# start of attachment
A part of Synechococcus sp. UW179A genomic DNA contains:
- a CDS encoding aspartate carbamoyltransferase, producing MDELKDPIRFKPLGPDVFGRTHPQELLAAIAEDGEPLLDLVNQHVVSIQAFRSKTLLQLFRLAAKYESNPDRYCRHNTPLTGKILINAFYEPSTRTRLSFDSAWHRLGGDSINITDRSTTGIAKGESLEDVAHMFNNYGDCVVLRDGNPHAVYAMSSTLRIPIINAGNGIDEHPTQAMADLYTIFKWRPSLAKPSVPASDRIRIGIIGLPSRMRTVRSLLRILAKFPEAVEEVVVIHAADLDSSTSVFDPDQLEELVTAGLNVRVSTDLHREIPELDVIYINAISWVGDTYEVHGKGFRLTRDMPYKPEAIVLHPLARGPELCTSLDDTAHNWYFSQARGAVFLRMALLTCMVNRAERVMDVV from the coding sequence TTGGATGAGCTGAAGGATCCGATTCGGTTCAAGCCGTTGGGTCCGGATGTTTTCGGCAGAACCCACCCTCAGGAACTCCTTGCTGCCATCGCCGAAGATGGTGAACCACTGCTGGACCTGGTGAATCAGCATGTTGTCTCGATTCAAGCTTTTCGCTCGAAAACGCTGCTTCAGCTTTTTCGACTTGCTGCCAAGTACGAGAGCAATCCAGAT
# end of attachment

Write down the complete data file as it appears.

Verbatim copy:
A part of Synechococcus sp. UW179A genomic DNA contains:
- a CDS encoding aspartate carbamoyltransferase, producing MDELKDPIRFKPLGPDVFGRTHPQELLAAIAEDGEPLLDLVNQHVVSIQAFRSKTLLQLFRLAAKYESNPDRYCRHNTPLTGKILINAFYEPSTRTRLSFDSAWHRLGGDSINITDRSTTGIAKGESLEDVAHMFNNYGDCVVLRDGNPHAVYAMSSTLRIPIINAGNGIDEHPTQAMADLYTIFKWRPSLAKPSVPASDRIRIGIIGLPSRMRTVRSLLRILAKFPEAVEEVVVIHAADLDSSTSVFDPDQLEELVTAGLNVRVSTDLHREIPELDVIYINAISWVGDTYEVHGKGFRLTRDMPYKPEAIVLHPLARGPELCTSLDDTAHNWYFSQARGAVFLRMALLTCMVNRAERVMDVV from the coding sequence TTGGATGAGCTGAAGGATCCGATTCGGTTCAAGCCGTTGGGTCCGGATGTTTTCGGCAGAACCCACCCTCAGGAACTCCTTGCTGCCATCGCCGAAGATGGTGAACCACTGCTGGACCTGGTGAATCAGCATGTTGTCTCGATTCAAGCTTTTCGCTCGAAAACGCTGCTTCAGCTTTTTCGACTTGCTGCCAAGTACGAGAGCAATCCAGAT